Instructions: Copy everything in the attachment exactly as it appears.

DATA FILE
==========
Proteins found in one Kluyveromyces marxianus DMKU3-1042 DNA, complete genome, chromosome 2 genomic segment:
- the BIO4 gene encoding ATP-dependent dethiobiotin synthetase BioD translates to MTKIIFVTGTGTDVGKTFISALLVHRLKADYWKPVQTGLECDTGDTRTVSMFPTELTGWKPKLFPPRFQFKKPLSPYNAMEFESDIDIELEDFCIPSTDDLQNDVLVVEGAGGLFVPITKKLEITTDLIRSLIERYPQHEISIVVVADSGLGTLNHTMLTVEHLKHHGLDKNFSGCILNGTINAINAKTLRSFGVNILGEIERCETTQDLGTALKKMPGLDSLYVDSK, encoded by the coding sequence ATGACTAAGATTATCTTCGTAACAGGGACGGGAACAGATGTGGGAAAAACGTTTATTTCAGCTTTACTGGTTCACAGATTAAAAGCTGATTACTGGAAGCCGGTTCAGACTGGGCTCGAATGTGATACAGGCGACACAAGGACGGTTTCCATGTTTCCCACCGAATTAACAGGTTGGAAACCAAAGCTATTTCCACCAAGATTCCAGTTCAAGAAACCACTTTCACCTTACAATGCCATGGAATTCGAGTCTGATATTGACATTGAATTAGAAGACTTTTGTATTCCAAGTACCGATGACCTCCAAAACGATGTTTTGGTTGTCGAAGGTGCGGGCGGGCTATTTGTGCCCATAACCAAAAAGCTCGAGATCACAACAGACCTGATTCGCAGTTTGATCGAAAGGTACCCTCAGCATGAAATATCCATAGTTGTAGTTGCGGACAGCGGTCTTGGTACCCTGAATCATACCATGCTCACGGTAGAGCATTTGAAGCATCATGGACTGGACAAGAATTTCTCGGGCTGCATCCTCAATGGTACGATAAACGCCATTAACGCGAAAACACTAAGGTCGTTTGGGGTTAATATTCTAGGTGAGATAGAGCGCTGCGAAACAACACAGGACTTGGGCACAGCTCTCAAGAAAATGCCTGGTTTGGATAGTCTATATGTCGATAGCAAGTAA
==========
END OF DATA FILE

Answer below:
Proteins found in one Kluyveromyces marxianus DMKU3-1042 DNA, complete genome, chromosome 2 genomic segment:
- the BIO4 gene encoding ATP-dependent dethiobiotin synthetase BioD translates to MTKIIFVTGTGTDVGKTFISALLVHRLKADYWKPVQTGLECDTGDTRTVSMFPTELTGWKPKLFPPRFQFKKPLSPYNAMEFESDIDIELEDFCIPSTDDLQNDVLVVEGAGGLFVPITKKLEITTDLIRSLIERYPQHEISIVVVADSGLGTLNHTMLTVEHLKHHGLDKNFSGCILNGTINAINAKTLRSFGVNILGEIERCETTQDLGTALKKMPGLDSLYVDSK, encoded by the coding sequence ATGACTAAGATTATCTTCGTAACAGGGACGGGAACAGATGTGGGAAAAACGTTTATTTCAGCTTTACTGGTTCACAGATTAAAAGCTGATTACTGGAAGCCGGTTCAGACTGGGCTCGAATGTGATACAGGCGACACAAGGACGGTTTCCATGTTTCCCACCGAATTAACAGGTTGGAAACCAAAGCTATTTCCACCAAGATTCCAGTTCAAGAAACCACTTTCACCTTACAATGCCATGGAATTCGAGTCTGATATTGACATTGAATTAGAAGACTTTTGTATTCCAAGTACCGATGACCTCCAAAACGATGTTTTGGTTGTCGAAGGTGCGGGCGGGCTATTTGTGCCCATAACCAAAAAGCTCGAGATCACAACAGACCTGATTCGCAGTTTGATCGAAAGGTACCCTCAGCATGAAATATCCATAGTTGTAGTTGCGGACAGCGGTCTTGGTACCCTGAATCATACCATGCTCACGGTAGAGCATTTGAAGCATCATGGACTGGACAAGAATTTCTCGGGCTGCATCCTCAATGGTACGATAAACGCCATTAACGCGAAAACACTAAGGTCGTTTGGGGTTAATATTCTAGGTGAGATAGAGCGCTGCGAAACAACACAGGACTTGGGCACAGCTCTCAAGAAAATGCCTGGTTTGGATAGTCTATATGTCGATAGCAAGTAA